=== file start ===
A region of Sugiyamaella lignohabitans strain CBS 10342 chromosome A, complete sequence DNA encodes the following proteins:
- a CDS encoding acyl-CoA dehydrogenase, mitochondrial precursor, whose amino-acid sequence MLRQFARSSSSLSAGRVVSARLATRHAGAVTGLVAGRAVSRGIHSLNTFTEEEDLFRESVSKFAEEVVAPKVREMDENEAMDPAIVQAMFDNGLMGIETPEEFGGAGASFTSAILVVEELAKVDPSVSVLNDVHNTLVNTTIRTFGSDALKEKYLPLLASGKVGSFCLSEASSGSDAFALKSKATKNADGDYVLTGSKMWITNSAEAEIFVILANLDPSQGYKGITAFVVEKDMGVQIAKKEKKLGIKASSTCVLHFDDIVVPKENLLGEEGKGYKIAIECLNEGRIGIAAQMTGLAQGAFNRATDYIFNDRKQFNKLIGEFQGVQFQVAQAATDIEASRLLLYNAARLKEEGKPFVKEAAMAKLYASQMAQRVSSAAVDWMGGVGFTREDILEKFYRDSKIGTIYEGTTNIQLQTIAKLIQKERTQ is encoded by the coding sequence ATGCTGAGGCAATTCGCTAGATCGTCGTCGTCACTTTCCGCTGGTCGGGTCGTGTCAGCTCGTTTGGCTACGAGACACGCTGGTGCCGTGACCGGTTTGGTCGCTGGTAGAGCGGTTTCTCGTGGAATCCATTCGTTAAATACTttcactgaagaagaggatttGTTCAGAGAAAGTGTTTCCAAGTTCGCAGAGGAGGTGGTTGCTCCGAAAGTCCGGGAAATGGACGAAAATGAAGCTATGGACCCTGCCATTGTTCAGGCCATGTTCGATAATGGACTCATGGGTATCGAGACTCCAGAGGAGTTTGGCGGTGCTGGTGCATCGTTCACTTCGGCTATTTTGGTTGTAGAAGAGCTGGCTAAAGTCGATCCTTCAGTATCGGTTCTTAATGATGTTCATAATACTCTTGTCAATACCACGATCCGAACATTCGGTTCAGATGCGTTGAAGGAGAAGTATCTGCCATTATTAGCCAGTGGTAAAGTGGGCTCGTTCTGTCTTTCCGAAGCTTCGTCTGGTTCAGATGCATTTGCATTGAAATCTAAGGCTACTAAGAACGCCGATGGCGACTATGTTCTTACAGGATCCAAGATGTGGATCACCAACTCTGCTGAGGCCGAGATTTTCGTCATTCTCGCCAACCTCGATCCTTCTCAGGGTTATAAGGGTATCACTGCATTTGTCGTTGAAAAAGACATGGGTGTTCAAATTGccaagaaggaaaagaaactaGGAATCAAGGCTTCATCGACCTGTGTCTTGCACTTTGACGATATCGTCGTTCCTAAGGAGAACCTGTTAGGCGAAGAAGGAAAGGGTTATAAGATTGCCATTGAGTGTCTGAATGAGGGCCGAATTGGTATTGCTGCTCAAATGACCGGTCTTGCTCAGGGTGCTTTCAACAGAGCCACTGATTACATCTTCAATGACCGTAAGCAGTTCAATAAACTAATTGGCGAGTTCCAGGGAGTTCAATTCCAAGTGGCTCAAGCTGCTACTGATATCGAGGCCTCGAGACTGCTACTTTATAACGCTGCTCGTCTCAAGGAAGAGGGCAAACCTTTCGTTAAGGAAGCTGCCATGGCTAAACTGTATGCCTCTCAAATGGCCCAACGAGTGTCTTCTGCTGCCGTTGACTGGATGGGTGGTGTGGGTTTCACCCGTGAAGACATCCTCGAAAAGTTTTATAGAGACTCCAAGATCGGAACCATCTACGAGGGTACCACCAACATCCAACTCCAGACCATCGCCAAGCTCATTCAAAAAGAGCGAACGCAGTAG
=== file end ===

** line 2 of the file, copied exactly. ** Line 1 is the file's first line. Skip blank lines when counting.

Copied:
- a CDS encoding acyl-CoA dehydrogenase, mitochondrial precursor, whose amino-acid sequence MLRQFARSSSSLSAGRVVSARLATRHAGAVTGLVAGRAVSRGIHSLNTFTEEEDLFRESVSKFAEEVVAPKVREMDENEAMDPAIVQAMFDNGLMGIETPEEFGGAGASFTSAILVVEELAKVDPSVSVLNDVHNTLVNTTIRTFGSDALKEKYLPLLASGKVGSFCLSEASSGSDAFALKSKATKNADGDYVLTGSKMWITNSAEAEIFVILANLDPSQGYKGITAFVVEKDMGVQIAKKEKKLGIKASSTCVLHFDDIVVPKENLLGEEGKGYKIAIECLNEGRIGIAAQMTGLAQGAFNRATDYIFNDRKQFNKLIGEFQGVQFQVAQAATDIEASRLLLYNAARLKEEGKPFVKEAAMAKLYASQMAQRVSSAAVDWMGGVGFTREDILEKFYRDSKIGTIYEGTTNIQLQTIAKLIQKERTQ is encoded by the coding sequence ATGCTGAGGCAATTCGCTAGATCGTCGTCGTCACTTTCCGCTGGTCGGGTCGTGTCAGCTCGTTTGGCTACGAGACACGCTGGTGCCGTGACCGGTTTGGTCGCTGGTAGAGCGGTTTCTCGTGGAATCCATTCGTTAAATACTttcactgaagaagaggatttGTTCAGAGAAAGTGTTTCCAAGTTCGCAGAGGAGGTGGTTGCTCCGAAAGTCCGGGAAATGGACGAAAATGAAGCTATGGACCCTGCCATTGTTCAGGCCATGTTCGATAATGGACTCATGGGTATCGAGACTCCAGAGGAGTTTGGCGGTGCTGGTGCATCGTTCACTTCGGCTATTTTGGTTGTAGAAGAGCTGGCTAAAGTCGATCCTTCAGTATCGGTTCTTAATGATGTTCATAATACTCTTGTCAATACCACGATCCGAACATTCGGTTCAGATGCGTTGAAGGAGAAGTATCTGCCATTATTAGCCAGTGGTAAAGTGGGCTCGTTCTGTCTTTCCGAAGCTTCGTCTGGTTCAGATGCATTTGCATTGAAATCTAAGGCTACTAAGAACGCCGATGGCGACTATGTTCTTACAGGATCCAAGATGTGGATCACCAACTCTGCTGAGGCCGAGATTTTCGTCATTCTCGCCAACCTCGATCCTTCTCAGGGTTATAAGGGTATCACTGCATTTGTCGTTGAAAAAGACATGGGTGTTCAAATTGccaagaaggaaaagaaactaGGAATCAAGGCTTCATCGACCTGTGTCTTGCACTTTGACGATATCGTCGTTCCTAAGGAGAACCTGTTAGGCGAAGAAGGAAAGGGTTATAAGATTGCCATTGAGTGTCTGAATGAGGGCCGAATTGGTATTGCTGCTCAAATGACCGGTCTTGCTCAGGGTGCTTTCAACAGAGCCACTGATTACATCTTCAATGACCGTAAGCAGTTCAATAAACTAATTGGCGAGTTCCAGGGAGTTCAATTCCAAGTGGCTCAAGCTGCTACTGATATCGAGGCCTCGAGACTGCTACTTTATAACGCTGCTCGTCTCAAGGAAGAGGGCAAACCTTTCGTTAAGGAAGCTGCCATGGCTAAACTGTATGCCTCTCAAATGGCCCAACGAGTGTCTTCTGCTGCCGTTGACTGGATGGGTGGTGTGGGTTTCACCCGTGAAGACATCCTCGAAAAGTTTTATAGAGACTCCAAGATCGGAACCATCTACGAGGGTACCACCAACATCCAACTCCAGACCATCGCCAAGCTCATTCAAAAAGAGCGAACGCAGTAG